Leaders keep kicking the same healthcare cans down the road

Healthcare is stuck in a rut, with many of the same daily events and problems stemming from long-standing systemic issues that are sorely in need of urgency, attention and insistence for improvement.

Covering healthcare news on a daily basis can result in an interesting vantage point. Being a few feet removed helps one better see the shape of how local stories can build into national or industrywide trends. Being close enough helps one detect patterns, better noticing the moment when things tip the scales from rarity to recurring, or from inevitable to preventable. 

Go a mile wide and an inch deep for long enough and it quickly becomes clear how inaction, apathy and tyranny of the urgent leads history to repeat itself. The U.S. is also coming off of one of the most unproductive Congresses in modern history that seems to fancy theatrics with hope of social media virality versus meaningful, substantive healthcare lawmaking. To avoid excessive reliance on the government to solve every problem, there are growing opportunities for private-public coalitions in healthcare around issues that stand to affect a lot of people.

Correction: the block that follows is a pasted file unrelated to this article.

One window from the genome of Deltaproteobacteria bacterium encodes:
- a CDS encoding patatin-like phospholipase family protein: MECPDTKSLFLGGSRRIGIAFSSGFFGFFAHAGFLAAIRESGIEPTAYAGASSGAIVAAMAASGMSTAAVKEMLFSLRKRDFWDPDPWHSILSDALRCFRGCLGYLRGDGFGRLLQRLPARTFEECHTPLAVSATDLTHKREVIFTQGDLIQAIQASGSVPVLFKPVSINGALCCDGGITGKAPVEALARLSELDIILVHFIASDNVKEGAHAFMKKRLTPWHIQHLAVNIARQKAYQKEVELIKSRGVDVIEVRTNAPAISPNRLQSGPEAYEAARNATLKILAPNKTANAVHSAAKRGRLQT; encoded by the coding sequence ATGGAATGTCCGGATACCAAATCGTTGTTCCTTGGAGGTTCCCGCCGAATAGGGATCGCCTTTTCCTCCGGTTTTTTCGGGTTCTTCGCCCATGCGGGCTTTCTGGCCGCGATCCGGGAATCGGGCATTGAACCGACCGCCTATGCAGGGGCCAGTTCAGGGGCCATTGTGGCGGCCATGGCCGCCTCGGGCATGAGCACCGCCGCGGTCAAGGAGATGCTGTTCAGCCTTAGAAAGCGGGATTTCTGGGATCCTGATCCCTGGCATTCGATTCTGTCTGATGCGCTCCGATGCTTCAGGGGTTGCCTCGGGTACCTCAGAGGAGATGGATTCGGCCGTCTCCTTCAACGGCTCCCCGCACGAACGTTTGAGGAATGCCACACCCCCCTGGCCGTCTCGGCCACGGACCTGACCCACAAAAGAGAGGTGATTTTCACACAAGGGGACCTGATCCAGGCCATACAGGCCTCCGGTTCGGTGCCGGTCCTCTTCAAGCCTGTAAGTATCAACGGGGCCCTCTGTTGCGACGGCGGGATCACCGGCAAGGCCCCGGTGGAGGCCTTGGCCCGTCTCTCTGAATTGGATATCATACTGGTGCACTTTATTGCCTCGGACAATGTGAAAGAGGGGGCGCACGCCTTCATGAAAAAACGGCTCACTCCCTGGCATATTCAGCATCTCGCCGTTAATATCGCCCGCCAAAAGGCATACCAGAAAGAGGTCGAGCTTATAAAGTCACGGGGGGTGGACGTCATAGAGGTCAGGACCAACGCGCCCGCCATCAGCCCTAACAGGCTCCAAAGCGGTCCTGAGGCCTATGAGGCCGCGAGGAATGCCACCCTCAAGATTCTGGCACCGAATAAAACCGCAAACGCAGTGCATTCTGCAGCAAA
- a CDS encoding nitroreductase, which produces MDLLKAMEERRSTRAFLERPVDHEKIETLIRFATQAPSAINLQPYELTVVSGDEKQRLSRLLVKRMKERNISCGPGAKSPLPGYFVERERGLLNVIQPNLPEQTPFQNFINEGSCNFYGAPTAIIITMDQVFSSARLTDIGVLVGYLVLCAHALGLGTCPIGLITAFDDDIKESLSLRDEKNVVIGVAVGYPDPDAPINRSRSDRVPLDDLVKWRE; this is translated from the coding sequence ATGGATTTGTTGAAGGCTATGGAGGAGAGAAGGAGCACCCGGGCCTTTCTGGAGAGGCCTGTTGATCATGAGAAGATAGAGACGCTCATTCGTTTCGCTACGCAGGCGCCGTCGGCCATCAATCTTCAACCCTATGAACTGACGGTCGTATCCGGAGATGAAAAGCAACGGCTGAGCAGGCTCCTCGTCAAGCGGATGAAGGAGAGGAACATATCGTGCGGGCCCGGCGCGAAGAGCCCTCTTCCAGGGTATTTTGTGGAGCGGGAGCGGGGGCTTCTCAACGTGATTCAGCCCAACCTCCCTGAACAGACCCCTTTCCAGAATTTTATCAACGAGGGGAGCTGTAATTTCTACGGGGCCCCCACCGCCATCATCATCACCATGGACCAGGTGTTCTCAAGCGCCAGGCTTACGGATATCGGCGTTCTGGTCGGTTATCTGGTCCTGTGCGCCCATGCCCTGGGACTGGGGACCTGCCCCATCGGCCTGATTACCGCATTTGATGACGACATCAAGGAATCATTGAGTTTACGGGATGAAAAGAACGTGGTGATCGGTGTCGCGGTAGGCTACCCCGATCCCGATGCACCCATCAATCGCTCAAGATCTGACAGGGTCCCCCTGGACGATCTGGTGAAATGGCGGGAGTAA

Here are four cyclical things we at Becker's continue to run into in our newsroom and the healthcare news cycle that, if addressed further upstream by lawmakers, government officials, business and community leaders, stand to become less recurring — or at least less futile. 

1. Hospital closures. It seems lawmakers only start to take notice of hospital financial solvency when closure announcements are made. Lost in this 11th-hour dynamic is concern for patient safety and care quality. The closure of a hospital is one thing. But just as important — and often neglected — is scrutiny of the quality of care patients receive in the period leading up to the announcement of closure. 

Dallas-based Steward Healthcare is one of the most recent examples of this. The for-profit chain was on a buying spree in recent years. Four days into 2024, hospital landlord Medical Properties Trust reported Steward was $50 million behind on its rent. It wasn't until The Boston Globe published local reporting on the state of affairs at Steward's Massachusetts hospitals that lawmakers and officials started to pay attention. 

The Massachusetts governor is now calling this health systems' financial situation an urgent priority, U.S. lawmakers from Massachusetts are giving Steward two weeks to submit information in response to their inquiry, and states around the U.S. are seeing Steward curb services or acting in response to the risk of abrupt closures. Steward operates hospitals in 11 states.